Family asks for help in healing

August 26, 2002|by DAVE McMILLION

SHEPHERDSTOWN, W.Va. - Christopher Heinen has made steady recovery from a 1999 car crash that left him almost completely paralyzed and unable to speak.

But Sunday night, he and his family decided it was time to go "right to the source" to seek a total recovery.

With the help of about 35 friends, Heinen's family and members of St. Agnes Church in Shepherdstown conducted a group prayer to ask for God's help in leading Heinen to complete recovery.


Although nurses and doctors administer medical care to people with such injuries, they work under the grace of God, said Donna Acquaviva, who led the service.

"Sometimes you have to skip the middle man and go right to the source," Acquaviva said during the ceremony.

After the group participated in prayer and the singing of several hymns, Heinen was asked to come toward the altar.

Heinen has made progress in recovering from the injuries he suffered in the Dec. 19, 1999, crash, but he still has difficulty walking and speaking. To communicate, he uses an "alphabet board" to spell out messages to people.

When he was asked to come forward Sunday night, Heinen slowly walked toward Acquaviva using a walker. His body trembled as he gradually took one step at a time.

Acquaviva held her hands out as Heinen approached her, and placed her hand on his left shoulder.

Acquaviva then invited everyone to gather around Heinen and touch him if possible as she led the prayer. Those who could not reach him were told to place a hand on someone else in the crowd, creating a human link.

During the service, Acquaviva recounted the story about a man who recovered from a complication in the presence of Jesus Christ and asked for divine intervention for Heinen.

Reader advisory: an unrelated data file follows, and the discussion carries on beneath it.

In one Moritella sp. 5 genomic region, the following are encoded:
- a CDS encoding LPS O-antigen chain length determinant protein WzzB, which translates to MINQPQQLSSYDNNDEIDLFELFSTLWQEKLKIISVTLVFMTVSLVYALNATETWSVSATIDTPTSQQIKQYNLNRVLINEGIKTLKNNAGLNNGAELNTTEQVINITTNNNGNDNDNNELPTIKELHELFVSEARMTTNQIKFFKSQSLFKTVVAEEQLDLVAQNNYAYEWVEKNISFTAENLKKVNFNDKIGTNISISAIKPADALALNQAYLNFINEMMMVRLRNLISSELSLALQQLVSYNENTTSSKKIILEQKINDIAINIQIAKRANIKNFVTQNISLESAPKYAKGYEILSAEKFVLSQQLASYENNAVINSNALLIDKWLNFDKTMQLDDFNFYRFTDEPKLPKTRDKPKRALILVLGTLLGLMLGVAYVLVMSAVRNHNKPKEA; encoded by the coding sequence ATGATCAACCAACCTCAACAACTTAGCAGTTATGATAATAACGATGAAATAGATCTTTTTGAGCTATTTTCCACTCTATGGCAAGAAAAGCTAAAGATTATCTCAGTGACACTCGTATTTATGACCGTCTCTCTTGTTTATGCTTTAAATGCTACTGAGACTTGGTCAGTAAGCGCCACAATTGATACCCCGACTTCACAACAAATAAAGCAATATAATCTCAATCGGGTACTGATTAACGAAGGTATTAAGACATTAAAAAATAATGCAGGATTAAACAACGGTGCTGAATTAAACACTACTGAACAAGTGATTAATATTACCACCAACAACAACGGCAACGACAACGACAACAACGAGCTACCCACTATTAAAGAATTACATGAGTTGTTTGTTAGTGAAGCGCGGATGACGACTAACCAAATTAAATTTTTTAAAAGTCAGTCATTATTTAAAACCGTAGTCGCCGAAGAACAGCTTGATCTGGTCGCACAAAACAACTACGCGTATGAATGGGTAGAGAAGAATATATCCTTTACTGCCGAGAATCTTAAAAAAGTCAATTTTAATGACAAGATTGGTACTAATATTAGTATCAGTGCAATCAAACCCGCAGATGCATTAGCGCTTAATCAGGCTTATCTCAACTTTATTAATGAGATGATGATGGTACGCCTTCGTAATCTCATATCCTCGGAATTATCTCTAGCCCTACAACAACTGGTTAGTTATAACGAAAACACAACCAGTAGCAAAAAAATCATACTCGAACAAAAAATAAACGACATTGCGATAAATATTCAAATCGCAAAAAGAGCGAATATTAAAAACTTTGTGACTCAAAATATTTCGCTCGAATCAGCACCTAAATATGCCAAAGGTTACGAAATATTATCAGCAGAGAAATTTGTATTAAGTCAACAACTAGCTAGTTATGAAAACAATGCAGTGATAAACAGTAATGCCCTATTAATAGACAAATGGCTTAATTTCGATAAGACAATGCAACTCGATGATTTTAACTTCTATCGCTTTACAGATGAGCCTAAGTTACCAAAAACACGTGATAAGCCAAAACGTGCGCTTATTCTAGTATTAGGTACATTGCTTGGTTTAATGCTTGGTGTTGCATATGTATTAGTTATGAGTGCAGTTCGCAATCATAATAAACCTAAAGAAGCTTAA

Heinen had been studying with his girlfriend on the evening of Dec. 19 and was returning to his home when his car ran off the shoulder on Country Club Road, said his father, John Heinen.

The car collided with another car, which struck Heinen's car on a the passenger side, his father said.

Although Heinen was wearing a seat belt, the passenger side of the car was pushed in so far that Heinen struck his head on the passenger side, his father said.

Heinen was in a coma at Winchester (Va.) Medical Center for about 10 days and spent six months at Kluge Children's Rehabilitation Center at the University of Virginia in Charlottesville, Va.

Heinen can hear and understand conversation, his father said. The alphabet board he uses to communicate is a picture of a computer keyboard.

Heinen hits the letters to spell out a message, and the person conversing with him follows the spelling Heinen is making to understand what he is saying.

With the help of his father, Heinen returned to Jefferson High School last year and took advanced biology and music history classes.

His father went with him to class, took notes for him and helped him take tests through the communication system they have set up.

"It's been a long road back," said John Heinen.

Heinen has enough credits to graduate from Jefferson High, but his family is not ready for him to graduate because doing so will end some of the services he receives through the school, such as speech therapy, his father said.

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